To keep me inspired while writing a sorta-sci-fi script, I decided to work my way through the first season of Star Trek: The Next Generation. I was a big fan of the show back in my student days, but haven’t watched it since it first aired on TV. Overall, I found it quite enjoyable, and I admire its noble intentions, even if the whole venture seems rather quaint and stuffy compared to a show like Farscape, which was aimed at an older audience and featured a far less disciplined and diplomatic crew.
In theory, my fave Starfleet lady should be ‘Lt. Natasha “Tasha” Yar’, the short-haired, spunky, no-nonsense Chief of Security… but the actress who plays her, Denise Crosby, simply doesn’t project the kind of kick-ass qualities that the part really required. It’s not that I think Crosby is a bad actress per se, but I think it’s rather telling that she was initially a favourite for the role of the ship’s touchy-feely counsellor, ‘Deanna Troi’, until Marina Sirtis replaced her, and she was shuffled back into the deck. According to Yar’s page at Memory Alpha (an online Trek-related wiki), the character was inspired by ‘Vasquez’ from the 1986 film Aliens, and her original name was going to be “Macha Hernandez”… but somewhere along the line they chucked out the butch Latina concept, and made her a petite Ukrainian chick instead. Boo to that! Of course, my go-to-fantasy-casting choice, Michelle Rodriguez, would have been way too young to play the part at the time… but it’s still fun to dream, right? Crosby ended up leaving the show before the end of the first season, frustrated by how little she was given to do… and they punished her for jumping ship by giving her character one of the lamest, limpest death scenes of all time: Killed by a burst of inexplicable, invisible psychokinetic energy, emitted by a giant, “evil” ink spot. Meh.
As for Troi, on a purely superficial level, I was struck by how cute Sirtis looked back in the day*… although I did cringe a little every time she made some pointlessly vague and obvious observation regarding the emotional state of another character. My favourite, laugh-out-loud example comes from ep #1.25 (aka “Conspiracy”), following a short conversation via the main viewscreen between ‘Cpt. Picard’ and a trio of Starfleet Admirals, who he suspects of being mixed up in something fishy. He asks for Troi’s professional, Empathic take on the interaction she’s witnessed, and she helpfully declares: “I sense that someone is hiding something, but I can’t tell who or what.” Yeah… cheers for that! I do appreciate the fact that Starfleet has made room for a New Age-y therapist on board their big fancy flagship, and even given her a seat alongside the captain… but I can’t help thinking she’d be a damn sight more useful if she had full access to her Betazoid mind-reading powers, rather than just being able to smell auras, or whatever the hell it is she does. Tch!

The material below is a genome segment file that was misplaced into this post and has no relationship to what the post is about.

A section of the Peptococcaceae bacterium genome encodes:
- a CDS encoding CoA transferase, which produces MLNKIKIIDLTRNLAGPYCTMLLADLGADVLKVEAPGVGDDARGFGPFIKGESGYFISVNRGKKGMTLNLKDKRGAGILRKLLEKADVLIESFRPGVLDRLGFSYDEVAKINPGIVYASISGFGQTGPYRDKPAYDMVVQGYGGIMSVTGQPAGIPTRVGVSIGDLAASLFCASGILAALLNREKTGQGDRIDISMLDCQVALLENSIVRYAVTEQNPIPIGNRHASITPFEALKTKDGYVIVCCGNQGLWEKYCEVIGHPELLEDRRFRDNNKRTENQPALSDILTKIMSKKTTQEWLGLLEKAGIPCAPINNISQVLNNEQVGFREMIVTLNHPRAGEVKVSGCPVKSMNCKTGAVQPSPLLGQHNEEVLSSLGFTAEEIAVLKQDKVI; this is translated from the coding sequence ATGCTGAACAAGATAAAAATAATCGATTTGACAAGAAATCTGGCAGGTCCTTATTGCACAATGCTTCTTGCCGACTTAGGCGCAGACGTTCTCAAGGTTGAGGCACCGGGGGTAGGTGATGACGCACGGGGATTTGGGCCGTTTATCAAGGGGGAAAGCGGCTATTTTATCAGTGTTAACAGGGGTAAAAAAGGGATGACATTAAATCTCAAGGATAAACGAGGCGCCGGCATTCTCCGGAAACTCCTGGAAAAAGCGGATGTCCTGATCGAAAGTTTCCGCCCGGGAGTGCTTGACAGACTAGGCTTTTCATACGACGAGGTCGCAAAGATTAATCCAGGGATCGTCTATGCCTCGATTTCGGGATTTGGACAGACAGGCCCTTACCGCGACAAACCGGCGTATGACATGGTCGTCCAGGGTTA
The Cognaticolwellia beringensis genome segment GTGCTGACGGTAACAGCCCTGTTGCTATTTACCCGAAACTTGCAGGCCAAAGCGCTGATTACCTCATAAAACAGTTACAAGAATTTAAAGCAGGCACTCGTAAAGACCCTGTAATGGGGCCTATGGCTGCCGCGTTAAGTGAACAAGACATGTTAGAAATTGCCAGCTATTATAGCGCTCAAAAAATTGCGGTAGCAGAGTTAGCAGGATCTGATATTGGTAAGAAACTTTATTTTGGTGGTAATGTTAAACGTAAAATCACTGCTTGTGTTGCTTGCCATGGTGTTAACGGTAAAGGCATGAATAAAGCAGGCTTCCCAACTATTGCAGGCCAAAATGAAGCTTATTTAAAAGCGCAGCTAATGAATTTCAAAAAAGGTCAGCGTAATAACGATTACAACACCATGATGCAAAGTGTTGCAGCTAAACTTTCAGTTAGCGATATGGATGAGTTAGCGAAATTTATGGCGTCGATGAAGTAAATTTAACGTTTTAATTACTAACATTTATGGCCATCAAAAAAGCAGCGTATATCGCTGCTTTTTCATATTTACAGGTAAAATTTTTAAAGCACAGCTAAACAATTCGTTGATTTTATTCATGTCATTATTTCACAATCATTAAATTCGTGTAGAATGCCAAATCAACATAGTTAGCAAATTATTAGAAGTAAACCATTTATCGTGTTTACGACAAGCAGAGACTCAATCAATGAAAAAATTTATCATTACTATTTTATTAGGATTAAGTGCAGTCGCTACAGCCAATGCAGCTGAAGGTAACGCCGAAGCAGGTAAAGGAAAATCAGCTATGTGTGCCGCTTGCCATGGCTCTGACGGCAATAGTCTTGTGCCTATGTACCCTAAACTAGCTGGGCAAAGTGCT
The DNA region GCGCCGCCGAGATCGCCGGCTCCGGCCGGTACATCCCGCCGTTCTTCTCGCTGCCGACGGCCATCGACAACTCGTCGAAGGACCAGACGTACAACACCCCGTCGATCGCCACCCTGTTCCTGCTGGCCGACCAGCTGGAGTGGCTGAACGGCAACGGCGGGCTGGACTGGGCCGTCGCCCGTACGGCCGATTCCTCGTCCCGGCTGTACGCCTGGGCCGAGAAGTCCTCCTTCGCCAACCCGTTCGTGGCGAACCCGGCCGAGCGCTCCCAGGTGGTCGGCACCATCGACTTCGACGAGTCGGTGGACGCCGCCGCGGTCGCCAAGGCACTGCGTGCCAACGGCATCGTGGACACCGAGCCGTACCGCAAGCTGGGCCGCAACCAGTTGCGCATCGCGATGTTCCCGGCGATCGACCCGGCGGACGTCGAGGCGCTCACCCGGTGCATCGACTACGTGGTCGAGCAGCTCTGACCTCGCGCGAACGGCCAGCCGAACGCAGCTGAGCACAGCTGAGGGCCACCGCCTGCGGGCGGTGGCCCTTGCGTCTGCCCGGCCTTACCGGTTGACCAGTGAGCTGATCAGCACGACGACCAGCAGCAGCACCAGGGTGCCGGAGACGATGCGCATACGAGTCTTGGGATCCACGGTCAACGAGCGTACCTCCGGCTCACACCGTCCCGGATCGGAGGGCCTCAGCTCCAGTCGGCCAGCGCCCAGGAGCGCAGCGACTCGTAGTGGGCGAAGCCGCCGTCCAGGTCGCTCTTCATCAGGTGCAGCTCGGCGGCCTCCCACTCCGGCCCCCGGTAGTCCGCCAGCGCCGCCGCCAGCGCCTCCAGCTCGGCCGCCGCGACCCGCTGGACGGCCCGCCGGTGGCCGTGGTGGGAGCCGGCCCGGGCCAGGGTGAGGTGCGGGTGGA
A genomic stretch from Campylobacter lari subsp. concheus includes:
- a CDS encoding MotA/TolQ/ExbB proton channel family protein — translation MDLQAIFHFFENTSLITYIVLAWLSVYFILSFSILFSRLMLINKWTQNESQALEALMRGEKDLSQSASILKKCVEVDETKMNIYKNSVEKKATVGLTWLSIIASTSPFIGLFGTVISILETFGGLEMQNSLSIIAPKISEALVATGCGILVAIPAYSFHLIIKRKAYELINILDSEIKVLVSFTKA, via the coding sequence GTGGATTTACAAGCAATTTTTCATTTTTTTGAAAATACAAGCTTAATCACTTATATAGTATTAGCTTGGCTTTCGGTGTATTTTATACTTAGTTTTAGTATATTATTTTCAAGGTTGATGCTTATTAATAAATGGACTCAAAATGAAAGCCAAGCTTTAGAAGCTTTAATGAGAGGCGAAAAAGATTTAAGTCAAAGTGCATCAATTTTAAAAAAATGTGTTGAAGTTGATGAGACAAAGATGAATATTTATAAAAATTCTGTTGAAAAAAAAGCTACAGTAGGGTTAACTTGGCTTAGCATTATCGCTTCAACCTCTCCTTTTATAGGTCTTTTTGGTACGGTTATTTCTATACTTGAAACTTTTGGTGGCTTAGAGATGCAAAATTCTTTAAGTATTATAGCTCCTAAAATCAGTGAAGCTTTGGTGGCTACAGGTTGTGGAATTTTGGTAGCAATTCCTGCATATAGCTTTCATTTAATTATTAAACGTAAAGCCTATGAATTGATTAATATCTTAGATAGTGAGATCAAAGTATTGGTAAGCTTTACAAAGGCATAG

Which just leaves the Enterprise’s chief medical officer, ‘Doctor Beverly Crusher’, played by Gates McFadden. She’s a smart, strong-willed redhead, with killer cheekbones and a solid sense of humour, which scores her big points in my book… and I do enjoy the great dynamic she develops with Picard over the season… but it’s impossible to overlook the fact that she also gave birth to ‘Wesley Crusher’, one of the most despised characters in science fiction history! Rewatching the series, I can’t help feeling sorry for Wil Wheaton, the poor sod who had to bear the real-world brunt of all that fan-loathing. I think he actually came across as a very charming, likeable actor… and if they’d written Wesley as a slightly dorky kid who turned up every four or five episodes to geek out over some new bit of equipment or get himself into trouble, he could have been a much loved “comic relief”/”damsel-in-distress” character. Instead they chose to make him an irritating and ubiquitous little prodigy, who regularly outsmarts every adult aboard the ship while wearing some of the fugliest outfits imaginable. Thankfully they eased off the Wesley-pedal in the latter half of the season, but the damage had already been done… in retrospect, it’s quite shocking to see how much screentime he gets in comparison to ‘Lieutenant Worf’, who went on to become a firm fan-favourite, and even appeared in four seasons of Deep Space Nine after his stint aboard the Enterprise!
So, all that being said, I’d have to say that my favourite female character of this season has to be… uh… the ‘Female Klingon’ (aka “K’chiQ”) seen in ep #1.10 (‘Hide and Q’), and portrayed by an uncredited stuntwoman named Faith Minton. She’s magicked out of the air by the godlike-entity known as ‘Q’, and tries to seduce Worf into having snarly Klingon sex with her right there on the bridge, in front of the whole senior crew… but then he spurns her, and she returns to the ether from which she came. She was the first female Klingon to appear on the show, and it made me sad they didn’t include one of her kind as a regular character in this series, or any of the spin-offs (yes, there was ‘Lt. B’Elanna Torres’ in Voyager… but she was only half-Klingon, and I don’t remember her being anywhere near as much fun). Apparently Minton’s biggest claim to fame is playing the title role of “Hurricane Rosy” in a wrestling-based rom-com opposite Gerard Depardieu! Sadly that flick doesn’t seem to be available in any format, in any country…
I should also give a shout-out to Picard’s long-lost love, ‘Jenice Manheim’, who pops up in ep #1.24 (“We’ll Always Have Paris”), decades after he stood her up at a Parisian cafe and ran away to outer-space! It wasn’t until I looked her up that I realised the part was played by Michelle Phillips, of singing-in-The-Mamas-&-the-Papas fame!
Embarrassing fact: I giggled like an idiot when I saw that the DVD menu screens were set out like the control panels on the Enterprise’s computers. Episode… ENGAGE! Tee hee.
* She’s still damn cute, actually.